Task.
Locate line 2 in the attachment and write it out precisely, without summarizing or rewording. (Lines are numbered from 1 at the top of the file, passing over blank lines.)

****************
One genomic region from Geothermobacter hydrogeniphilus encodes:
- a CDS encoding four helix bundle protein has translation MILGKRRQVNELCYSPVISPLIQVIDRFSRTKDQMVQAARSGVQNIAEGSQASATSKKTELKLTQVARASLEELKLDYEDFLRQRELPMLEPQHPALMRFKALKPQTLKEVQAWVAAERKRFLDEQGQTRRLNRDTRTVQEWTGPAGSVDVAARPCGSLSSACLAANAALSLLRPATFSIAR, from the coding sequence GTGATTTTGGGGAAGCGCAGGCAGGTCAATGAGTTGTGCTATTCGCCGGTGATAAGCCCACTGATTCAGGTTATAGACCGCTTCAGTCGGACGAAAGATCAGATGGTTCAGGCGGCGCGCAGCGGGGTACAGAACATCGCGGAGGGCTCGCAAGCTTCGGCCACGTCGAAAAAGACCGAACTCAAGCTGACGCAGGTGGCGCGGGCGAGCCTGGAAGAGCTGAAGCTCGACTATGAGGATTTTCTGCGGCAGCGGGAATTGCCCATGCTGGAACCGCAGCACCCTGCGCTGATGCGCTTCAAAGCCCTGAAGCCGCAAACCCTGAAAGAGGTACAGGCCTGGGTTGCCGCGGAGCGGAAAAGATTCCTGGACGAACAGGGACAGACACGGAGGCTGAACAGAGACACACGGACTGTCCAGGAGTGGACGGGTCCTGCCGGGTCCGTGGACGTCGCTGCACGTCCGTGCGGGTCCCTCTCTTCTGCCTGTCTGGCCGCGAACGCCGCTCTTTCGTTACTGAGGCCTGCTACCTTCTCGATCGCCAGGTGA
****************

- a CDS encoding four helix bundle protein has translation MILGKRRQVNELCYSPVISPLIQVIDRFSRTKDQMVQAARSGVQNIAEGSQASATSKKTELKLTQVARASLEELKLDYEDFLRQRELPMLEPQHPALMRFKALKPQTLKEVQAWVAAERKRFLDEQGQTRRLNRDTRTVQEWTGPAGSVDVAARPCGSLSSACLAANAALSLLRPATFSIAR, from the coding sequence GTGATTTTGGGGAAGCGCAGGCAGGTCAATGAGTTGTGCTATTCGCCGGTGATAAGCCCACTGATTCAGGTTATAGACCGCTTCAGTCGGACGAAAGATCAGATGGTTCAGGCGGCGCGCAGCGGGGTACAGAACATCGCGGAGGGCTCGCAAGCTTCGGCCACGTCGAAAAAGACCGAACTCAAGCTGACGCAGGTGGCGCGGGCGAGCCTGGAAGAGCTGAAGCTCGACTATGAGGATTTTCTGCGGCAGCGGGAATTGCCCATGCTGGAACCGCAGCACCCTGCGCTGATGCGCTTCAAAGCCCTGAAGCCGCAAACCCTGAAAGAGGTACAGGCCTGGGTTGCCGCGGAGCGGAAAAGATTCCTGGACGAACAGGGACAGACACGGAGGCTGAACAGAGACACACGGACTGTCCAGGAGTGGACGGGTCCTGCCGGGTCCGTGGACGTCGCTGCACGTCCGTGCGGGTCCCTCTCTTCTGCCTGTCTGGCCGCGAACGCCGCTCTTTCGTTACTGAGGCCTGCTACCTTCTCGATCGCCAGGTGA